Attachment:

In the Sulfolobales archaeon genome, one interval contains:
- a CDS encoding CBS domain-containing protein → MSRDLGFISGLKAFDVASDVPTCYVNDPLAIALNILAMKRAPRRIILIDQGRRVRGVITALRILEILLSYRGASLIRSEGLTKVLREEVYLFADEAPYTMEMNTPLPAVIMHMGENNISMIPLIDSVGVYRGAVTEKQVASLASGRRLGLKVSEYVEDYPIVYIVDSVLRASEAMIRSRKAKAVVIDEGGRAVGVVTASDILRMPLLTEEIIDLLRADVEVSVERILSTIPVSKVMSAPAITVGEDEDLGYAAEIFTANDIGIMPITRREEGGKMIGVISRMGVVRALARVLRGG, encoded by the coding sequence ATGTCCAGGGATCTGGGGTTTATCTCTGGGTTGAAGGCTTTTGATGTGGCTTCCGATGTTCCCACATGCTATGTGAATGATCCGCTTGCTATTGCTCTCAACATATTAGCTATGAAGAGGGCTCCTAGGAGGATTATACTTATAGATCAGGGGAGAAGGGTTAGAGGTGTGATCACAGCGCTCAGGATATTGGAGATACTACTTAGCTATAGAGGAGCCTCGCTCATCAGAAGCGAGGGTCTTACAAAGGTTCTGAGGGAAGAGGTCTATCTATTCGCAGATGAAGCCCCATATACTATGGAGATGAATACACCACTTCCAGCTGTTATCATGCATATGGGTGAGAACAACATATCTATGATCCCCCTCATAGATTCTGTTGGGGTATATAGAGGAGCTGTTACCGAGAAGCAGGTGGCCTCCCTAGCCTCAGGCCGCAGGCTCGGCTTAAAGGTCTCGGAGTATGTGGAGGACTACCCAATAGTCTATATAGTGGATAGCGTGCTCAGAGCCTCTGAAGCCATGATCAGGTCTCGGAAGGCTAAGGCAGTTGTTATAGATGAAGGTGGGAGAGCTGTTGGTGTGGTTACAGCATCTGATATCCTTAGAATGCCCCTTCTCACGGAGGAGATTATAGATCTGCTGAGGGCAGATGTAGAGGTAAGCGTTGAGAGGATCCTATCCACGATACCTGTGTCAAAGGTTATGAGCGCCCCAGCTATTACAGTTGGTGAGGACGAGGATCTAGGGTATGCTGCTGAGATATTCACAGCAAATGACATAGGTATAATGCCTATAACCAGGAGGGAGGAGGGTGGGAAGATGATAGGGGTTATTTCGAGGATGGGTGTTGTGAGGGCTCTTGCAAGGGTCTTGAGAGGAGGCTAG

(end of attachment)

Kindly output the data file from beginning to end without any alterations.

In the Sulfolobales archaeon genome, one interval contains:
- a CDS encoding CBS domain-containing protein → MSRDLGFISGLKAFDVASDVPTCYVNDPLAIALNILAMKRAPRRIILIDQGRRVRGVITALRILEILLSYRGASLIRSEGLTKVLREEVYLFADEAPYTMEMNTPLPAVIMHMGENNISMIPLIDSVGVYRGAVTEKQVASLASGRRLGLKVSEYVEDYPIVYIVDSVLRASEAMIRSRKAKAVVIDEGGRAVGVVTASDILRMPLLTEEIIDLLRADVEVSVERILSTIPVSKVMSAPAITVGEDEDLGYAAEIFTANDIGIMPITRREEGGKMIGVISRMGVVRALARVLRGG, encoded by the coding sequence ATGTCCAGGGATCTGGGGTTTATCTCTGGGTTGAAGGCTTTTGATGTGGCTTCCGATGTTCCCACATGCTATGTGAATGATCCGCTTGCTATTGCTCTCAACATATTAGCTATGAAGAGGGCTCCTAGGAGGATTATACTTATAGATCAGGGGAGAAGGGTTAGAGGTGTGATCACAGCGCTCAGGATATTGGAGATACTACTTAGCTATAGAGGAGCCTCGCTCATCAGAAGCGAGGGTCTTACAAAGGTTCTGAGGGAAGAGGTCTATCTATTCGCAGATGAAGCCCCATATACTATGGAGATGAATACACCACTTCCAGCTGTTATCATGCATATGGGTGAGAACAACATATCTATGATCCCCCTCATAGATTCTGTTGGGGTATATAGAGGAGCTGTTACCGAGAAGCAGGTGGCCTCCCTAGCCTCAGGCCGCAGGCTCGGCTTAAAGGTCTCGGAGTATGTGGAGGACTACCCAATAGTCTATATAGTGGATAGCGTGCTCAGAGCCTCTGAAGCCATGATCAGGTCTCGGAAGGCTAAGGCAGTTGTTATAGATGAAGGTGGGAGAGCTGTTGGTGTGGTTACAGCATCTGATATCCTTAGAATGCCCCTTCTCACGGAGGAGATTATAGATCTGCTGAGGGCAGATGTAGAGGTAAGCGTTGAGAGGATCCTATCCACGATACCTGTGTCAAAGGTTATGAGCGCCCCAGCTATTACAGTTGGTGAGGACGAGGATCTAGGGTATGCTGCTGAGATATTCACAGCAAATGACATAGGTATAATGCCTATAACCAGGAGGGAGGAGGGTGGGAAGATGATAGGGGTTATTTCGAGGATGGGTGTTGTGAGGGCTCTTGCAAGGGTCTTGAGAGGAGGCTAG